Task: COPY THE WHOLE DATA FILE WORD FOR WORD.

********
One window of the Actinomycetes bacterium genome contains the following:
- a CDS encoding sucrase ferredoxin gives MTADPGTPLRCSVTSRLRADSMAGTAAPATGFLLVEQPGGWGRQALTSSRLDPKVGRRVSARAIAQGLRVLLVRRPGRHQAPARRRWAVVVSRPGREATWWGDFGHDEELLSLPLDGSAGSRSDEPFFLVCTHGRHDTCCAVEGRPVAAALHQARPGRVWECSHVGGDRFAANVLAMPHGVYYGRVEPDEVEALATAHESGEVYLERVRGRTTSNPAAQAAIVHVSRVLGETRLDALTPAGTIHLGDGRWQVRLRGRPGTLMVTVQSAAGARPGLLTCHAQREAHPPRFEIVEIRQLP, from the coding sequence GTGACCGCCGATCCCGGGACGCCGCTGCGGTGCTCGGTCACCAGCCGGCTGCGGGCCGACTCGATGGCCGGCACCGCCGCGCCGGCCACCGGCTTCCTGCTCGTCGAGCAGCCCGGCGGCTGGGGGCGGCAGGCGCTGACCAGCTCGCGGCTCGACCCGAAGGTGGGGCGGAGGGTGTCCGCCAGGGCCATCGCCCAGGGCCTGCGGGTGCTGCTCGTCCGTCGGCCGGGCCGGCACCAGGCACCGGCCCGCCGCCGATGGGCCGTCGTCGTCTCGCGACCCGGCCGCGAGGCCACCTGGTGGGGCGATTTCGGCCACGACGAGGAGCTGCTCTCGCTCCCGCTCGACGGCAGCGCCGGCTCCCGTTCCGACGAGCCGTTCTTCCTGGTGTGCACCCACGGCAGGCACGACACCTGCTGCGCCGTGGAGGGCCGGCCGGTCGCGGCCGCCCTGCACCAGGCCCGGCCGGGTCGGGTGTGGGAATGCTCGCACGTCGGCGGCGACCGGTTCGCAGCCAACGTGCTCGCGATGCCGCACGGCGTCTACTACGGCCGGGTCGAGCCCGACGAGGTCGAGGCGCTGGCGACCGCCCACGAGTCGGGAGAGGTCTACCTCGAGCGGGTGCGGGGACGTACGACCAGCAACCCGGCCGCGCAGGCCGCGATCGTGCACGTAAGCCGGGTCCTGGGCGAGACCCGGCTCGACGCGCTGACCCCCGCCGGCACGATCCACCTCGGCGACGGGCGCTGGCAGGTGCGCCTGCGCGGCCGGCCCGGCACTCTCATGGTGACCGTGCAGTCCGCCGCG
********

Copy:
One window of the Actinomycetes bacterium genome contains the following:
- a CDS encoding sucrase ferredoxin gives MTADPGTPLRCSVTSRLRADSMAGTAAPATGFLLVEQPGGWGRQALTSSRLDPKVGRRVSARAIAQGLRVLLVRRPGRHQAPARRRWAVVVSRPGREATWWGDFGHDEELLSLPLDGSAGSRSDEPFFLVCTHGRHDTCCAVEGRPVAAALHQARPGRVWECSHVGGDRFAANVLAMPHGVYYGRVEPDEVEALATAHESGEVYLERVRGRTTSNPAAQAAIVHVSRVLGETRLDALTPAGTIHLGDGRWQVRLRGRPGTLMVTVQSAAGARPGLLTCHAQREAHPPRFEIVEIRQLP, from the coding sequence GTGACCGCCGATCCCGGGACGCCGCTGCGGTGCTCGGTCACCAGCCGGCTGCGGGCCGACTCGATGGCCGGCACCGCCGCGCCGGCCACCGGCTTCCTGCTCGTCGAGCAGCCCGGCGGCTGGGGGCGGCAGGCGCTGACCAGCTCGCGGCTCGACCCGAAGGTGGGGCGGAGGGTGTCCGCCAGGGCCATCGCCCAGGGCCTGCGGGTGCTGCTCGTCCGTCGGCCGGGCCGGCACCAGGCACCGGCCCGCCGCCGATGGGCCGTCGTCGTCTCGCGACCCGGCCGCGAGGCCACCTGGTGGGGCGATTTCGGCCACGACGAGGAGCTGCTCTCGCTCCCGCTCGACGGCAGCGCCGGCTCCCGTTCCGACGAGCCGTTCTTCCTGGTGTGCACCCACGGCAGGCACGACACCTGCTGCGCCGTGGAGGGCCGGCCGGTCGCGGCCGCCCTGCACCAGGCCCGGCCGGGTCGGGTGTGGGAATGCTCGCACGTCGGCGGCGACCGGTTCGCAGCCAACGTGCTCGCGATGCCGCACGGCGTCTACTACGGCCGGGTCGAGCCCGACGAGGTCGAGGCGCTGGCGACCGCCCACGAGTCGGGAGAGGTCTACCTCGAGCGGGTGCGGGGACGTACGACCAGCAACCCGGCCGCGCAGGCCGCGATCGTGCACGTAAGCCGGGTCCTGGGCGAGACCCGGCTCGACGCGCTGACCCCCGCCGGCACGATCCACCTCGGCGACGGGCGCTGGCAGGTGCGCCTGCGCGGCCGGCCCGGCACTCTCATGGTGACCGTGCAGTCCGCCGCG